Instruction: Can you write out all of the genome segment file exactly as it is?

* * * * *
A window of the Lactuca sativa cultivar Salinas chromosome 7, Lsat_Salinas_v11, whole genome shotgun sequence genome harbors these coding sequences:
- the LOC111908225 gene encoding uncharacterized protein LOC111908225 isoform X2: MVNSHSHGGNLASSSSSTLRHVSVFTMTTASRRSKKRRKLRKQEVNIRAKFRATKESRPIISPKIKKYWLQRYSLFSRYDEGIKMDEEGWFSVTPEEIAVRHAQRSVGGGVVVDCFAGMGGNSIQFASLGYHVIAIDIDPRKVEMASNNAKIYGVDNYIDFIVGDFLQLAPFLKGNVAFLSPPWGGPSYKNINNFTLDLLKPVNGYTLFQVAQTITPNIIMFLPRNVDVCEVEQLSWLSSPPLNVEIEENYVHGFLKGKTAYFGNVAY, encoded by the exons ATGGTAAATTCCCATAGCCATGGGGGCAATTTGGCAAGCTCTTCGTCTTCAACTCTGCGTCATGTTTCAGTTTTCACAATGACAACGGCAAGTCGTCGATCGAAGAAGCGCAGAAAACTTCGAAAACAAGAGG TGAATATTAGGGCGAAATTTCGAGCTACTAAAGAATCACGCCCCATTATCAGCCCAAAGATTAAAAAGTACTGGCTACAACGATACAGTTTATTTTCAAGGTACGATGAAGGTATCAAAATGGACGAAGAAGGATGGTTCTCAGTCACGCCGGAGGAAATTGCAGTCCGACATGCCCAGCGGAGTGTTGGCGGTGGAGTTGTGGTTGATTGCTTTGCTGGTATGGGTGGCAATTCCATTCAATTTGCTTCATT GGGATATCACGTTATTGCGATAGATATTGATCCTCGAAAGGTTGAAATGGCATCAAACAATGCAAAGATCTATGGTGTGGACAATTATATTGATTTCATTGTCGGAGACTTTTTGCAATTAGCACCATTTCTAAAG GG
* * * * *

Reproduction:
A window of the Lactuca sativa cultivar Salinas chromosome 7, Lsat_Salinas_v11, whole genome shotgun sequence genome harbors these coding sequences:
- the LOC111908225 gene encoding uncharacterized protein LOC111908225 isoform X2: MVNSHSHGGNLASSSSSTLRHVSVFTMTTASRRSKKRRKLRKQEVNIRAKFRATKESRPIISPKIKKYWLQRYSLFSRYDEGIKMDEEGWFSVTPEEIAVRHAQRSVGGGVVVDCFAGMGGNSIQFASLGYHVIAIDIDPRKVEMASNNAKIYGVDNYIDFIVGDFLQLAPFLKGNVAFLSPPWGGPSYKNINNFTLDLLKPVNGYTLFQVAQTITPNIIMFLPRNVDVCEVEQLSWLSSPPLNVEIEENYVHGFLKGKTAYFGNVAY, encoded by the exons ATGGTAAATTCCCATAGCCATGGGGGCAATTTGGCAAGCTCTTCGTCTTCAACTCTGCGTCATGTTTCAGTTTTCACAATGACAACGGCAAGTCGTCGATCGAAGAAGCGCAGAAAACTTCGAAAACAAGAGG TGAATATTAGGGCGAAATTTCGAGCTACTAAAGAATCACGCCCCATTATCAGCCCAAAGATTAAAAAGTACTGGCTACAACGATACAGTTTATTTTCAAGGTACGATGAAGGTATCAAAATGGACGAAGAAGGATGGTTCTCAGTCACGCCGGAGGAAATTGCAGTCCGACATGCCCAGCGGAGTGTTGGCGGTGGAGTTGTGGTTGATTGCTTTGCTGGTATGGGTGGCAATTCCATTCAATTTGCTTCATT GGGATATCACGTTATTGCGATAGATATTGATCCTCGAAAGGTTGAAATGGCATCAAACAATGCAAAGATCTATGGTGTGGACAATTATATTGATTTCATTGTCGGAGACTTTTTGCAATTAGCACCATTTCTAAAG GG